Nike Stomps Out Patent Office Attack on Shoe Sole Design

Skechers USA Inc. lost its administrative challenge to a Nike Inc. design patent.

The Patent Trial and Appeal Board said Skechers failed in its bid to kill Nike’s patent on a shoe sole, because Skechers failed to consider one of the design’s features.

The board’s final written decision June 28 is notable because Skechers had filed for an inter partes review, a procedure often used to challenge invention patents but rarely used against design patents.

Design patents cover the ornamental and nonfunctional designs on an item. In the case of Nike’s shoe sole, that means U.S. Patent No. D723,783 only covers parts that don’t contribute to the shoe’s performance.

Skechers argued that Nike’s design patent was obvious when compared to an earlier design. To win its case, Skechers first had to identify the “correct visual impression” created by the design as a whole. It then had to prove Nike’s design had basically the same visual impact as an earlier design.

The U.S. Court of Appeals for the Federal Circuit laid out the two-step analysis in Durling v. Spectrum Furniture.

Skechers’ case failed at the first step because it didn’t account for a groove that ran down the middle of the sole, which the board referred to as a channel element.

The board concluded that the channel element affected the design’s overall visual impact. But Skechers didn’t mention the channel element in its opening petition, and discussed it only in its brief reply to Nike’s counterarguments. The reply brief discussed nine possible ways of analyzing the visual impact of the channel element but didn’t settle on any particular one.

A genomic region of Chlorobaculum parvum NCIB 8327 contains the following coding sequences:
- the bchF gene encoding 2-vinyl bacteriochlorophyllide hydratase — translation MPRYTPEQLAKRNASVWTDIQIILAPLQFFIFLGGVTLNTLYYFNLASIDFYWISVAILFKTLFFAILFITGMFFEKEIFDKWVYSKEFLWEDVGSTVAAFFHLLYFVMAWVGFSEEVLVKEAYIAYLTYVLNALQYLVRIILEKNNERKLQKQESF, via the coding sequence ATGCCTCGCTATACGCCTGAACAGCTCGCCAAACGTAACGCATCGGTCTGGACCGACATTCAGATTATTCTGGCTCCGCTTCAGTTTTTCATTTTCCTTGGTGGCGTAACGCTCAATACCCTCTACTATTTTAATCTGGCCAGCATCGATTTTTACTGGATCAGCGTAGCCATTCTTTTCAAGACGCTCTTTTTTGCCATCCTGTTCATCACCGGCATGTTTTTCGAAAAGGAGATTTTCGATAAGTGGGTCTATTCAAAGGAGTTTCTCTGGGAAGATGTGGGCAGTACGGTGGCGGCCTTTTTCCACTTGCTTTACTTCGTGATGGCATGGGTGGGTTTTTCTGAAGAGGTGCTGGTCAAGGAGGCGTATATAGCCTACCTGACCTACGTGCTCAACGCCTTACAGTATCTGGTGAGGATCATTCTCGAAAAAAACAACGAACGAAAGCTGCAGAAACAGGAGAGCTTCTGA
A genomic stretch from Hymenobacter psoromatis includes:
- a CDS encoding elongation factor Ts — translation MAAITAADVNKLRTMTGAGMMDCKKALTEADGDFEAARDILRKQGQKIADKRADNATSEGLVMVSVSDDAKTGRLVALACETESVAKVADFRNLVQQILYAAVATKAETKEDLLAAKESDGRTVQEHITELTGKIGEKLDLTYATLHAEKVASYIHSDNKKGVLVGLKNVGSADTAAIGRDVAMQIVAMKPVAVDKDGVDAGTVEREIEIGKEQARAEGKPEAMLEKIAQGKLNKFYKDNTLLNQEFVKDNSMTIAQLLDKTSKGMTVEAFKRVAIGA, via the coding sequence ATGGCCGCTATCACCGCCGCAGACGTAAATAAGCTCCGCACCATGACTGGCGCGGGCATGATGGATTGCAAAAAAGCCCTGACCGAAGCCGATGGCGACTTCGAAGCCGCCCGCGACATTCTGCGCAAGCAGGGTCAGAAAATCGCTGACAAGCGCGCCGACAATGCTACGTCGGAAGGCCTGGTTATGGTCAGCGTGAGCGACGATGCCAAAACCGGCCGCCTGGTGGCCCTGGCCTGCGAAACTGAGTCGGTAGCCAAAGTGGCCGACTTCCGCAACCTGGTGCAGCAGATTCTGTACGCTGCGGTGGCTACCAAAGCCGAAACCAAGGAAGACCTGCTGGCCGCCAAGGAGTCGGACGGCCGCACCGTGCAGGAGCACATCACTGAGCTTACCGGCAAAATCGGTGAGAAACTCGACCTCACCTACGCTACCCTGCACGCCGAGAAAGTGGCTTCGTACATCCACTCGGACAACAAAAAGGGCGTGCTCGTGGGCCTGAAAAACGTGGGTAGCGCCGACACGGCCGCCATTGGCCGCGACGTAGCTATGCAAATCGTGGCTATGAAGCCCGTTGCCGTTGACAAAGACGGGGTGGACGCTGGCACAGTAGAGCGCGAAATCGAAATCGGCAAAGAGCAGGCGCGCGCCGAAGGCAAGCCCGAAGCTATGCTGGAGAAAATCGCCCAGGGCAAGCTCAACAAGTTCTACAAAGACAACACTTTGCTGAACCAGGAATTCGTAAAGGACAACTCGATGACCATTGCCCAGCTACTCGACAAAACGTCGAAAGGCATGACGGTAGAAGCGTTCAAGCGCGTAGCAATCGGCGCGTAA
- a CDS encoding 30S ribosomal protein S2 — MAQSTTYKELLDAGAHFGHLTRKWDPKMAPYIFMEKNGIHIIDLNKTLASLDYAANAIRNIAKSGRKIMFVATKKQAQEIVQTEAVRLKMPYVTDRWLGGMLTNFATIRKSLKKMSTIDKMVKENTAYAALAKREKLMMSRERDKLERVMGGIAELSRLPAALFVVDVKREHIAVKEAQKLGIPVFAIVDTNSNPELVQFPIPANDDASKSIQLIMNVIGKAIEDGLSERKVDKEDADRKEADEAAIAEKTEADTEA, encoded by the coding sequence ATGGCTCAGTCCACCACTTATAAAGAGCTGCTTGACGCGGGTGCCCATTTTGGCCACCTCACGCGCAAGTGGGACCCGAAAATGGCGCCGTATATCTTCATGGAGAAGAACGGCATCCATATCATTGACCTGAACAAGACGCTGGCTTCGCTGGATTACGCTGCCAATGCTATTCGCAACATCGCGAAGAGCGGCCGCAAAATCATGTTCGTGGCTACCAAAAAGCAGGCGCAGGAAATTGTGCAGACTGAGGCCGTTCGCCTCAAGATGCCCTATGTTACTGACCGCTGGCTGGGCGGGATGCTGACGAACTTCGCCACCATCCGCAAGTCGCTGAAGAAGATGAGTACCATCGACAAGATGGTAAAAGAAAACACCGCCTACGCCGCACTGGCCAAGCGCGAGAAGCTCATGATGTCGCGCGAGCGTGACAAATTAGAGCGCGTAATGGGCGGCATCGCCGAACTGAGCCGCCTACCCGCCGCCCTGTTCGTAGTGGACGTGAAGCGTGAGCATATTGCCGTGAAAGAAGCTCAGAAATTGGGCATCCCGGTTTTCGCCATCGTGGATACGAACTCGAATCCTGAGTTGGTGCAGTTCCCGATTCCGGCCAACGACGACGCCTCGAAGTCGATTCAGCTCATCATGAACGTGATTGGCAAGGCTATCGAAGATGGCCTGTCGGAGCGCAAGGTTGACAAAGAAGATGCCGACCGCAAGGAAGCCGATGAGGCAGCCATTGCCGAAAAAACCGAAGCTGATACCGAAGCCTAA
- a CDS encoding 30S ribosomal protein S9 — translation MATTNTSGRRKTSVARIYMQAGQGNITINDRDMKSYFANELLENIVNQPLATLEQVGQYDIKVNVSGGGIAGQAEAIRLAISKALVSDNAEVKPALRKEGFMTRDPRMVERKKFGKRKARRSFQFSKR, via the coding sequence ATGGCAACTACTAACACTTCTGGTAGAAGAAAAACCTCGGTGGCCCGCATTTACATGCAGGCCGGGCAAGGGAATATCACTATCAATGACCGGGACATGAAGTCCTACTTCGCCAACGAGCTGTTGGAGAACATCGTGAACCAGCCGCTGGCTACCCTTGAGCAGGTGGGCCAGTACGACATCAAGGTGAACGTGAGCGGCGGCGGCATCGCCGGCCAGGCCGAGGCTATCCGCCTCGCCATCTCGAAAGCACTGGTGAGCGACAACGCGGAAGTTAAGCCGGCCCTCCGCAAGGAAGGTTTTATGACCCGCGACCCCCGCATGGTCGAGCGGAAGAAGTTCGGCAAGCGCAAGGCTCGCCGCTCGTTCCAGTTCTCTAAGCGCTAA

As a result, Skechers failed to properly identify the Nike design’s visual impact, dooming its case. Even if Skechers had accounted for the channel element, Skechers would still have lost because of the visual differences between Nike’s sole and the cited earlier design, the board said.

Administrative Patent Judge Grace Karaffa Obermann wrote the decision, and was joined by Administrative Patent Judges Ken B. Barrett and Scott A. Daniels.

Banner & Witcoff Ltd. represented Nike. Irell & Manella LLP represented Skechers.

The case is Skechers U.S.A. Inc. v. Nike, Inc., P.T.A.B., No. IPR2017-00620, 6/28/18.

To contact the reporter on this story: Peter Leung in Washington at pleung@bloomberglaw.com

To contact the editor responsible for this story: Rebecca Baker at rbaker@bloomberglaw.com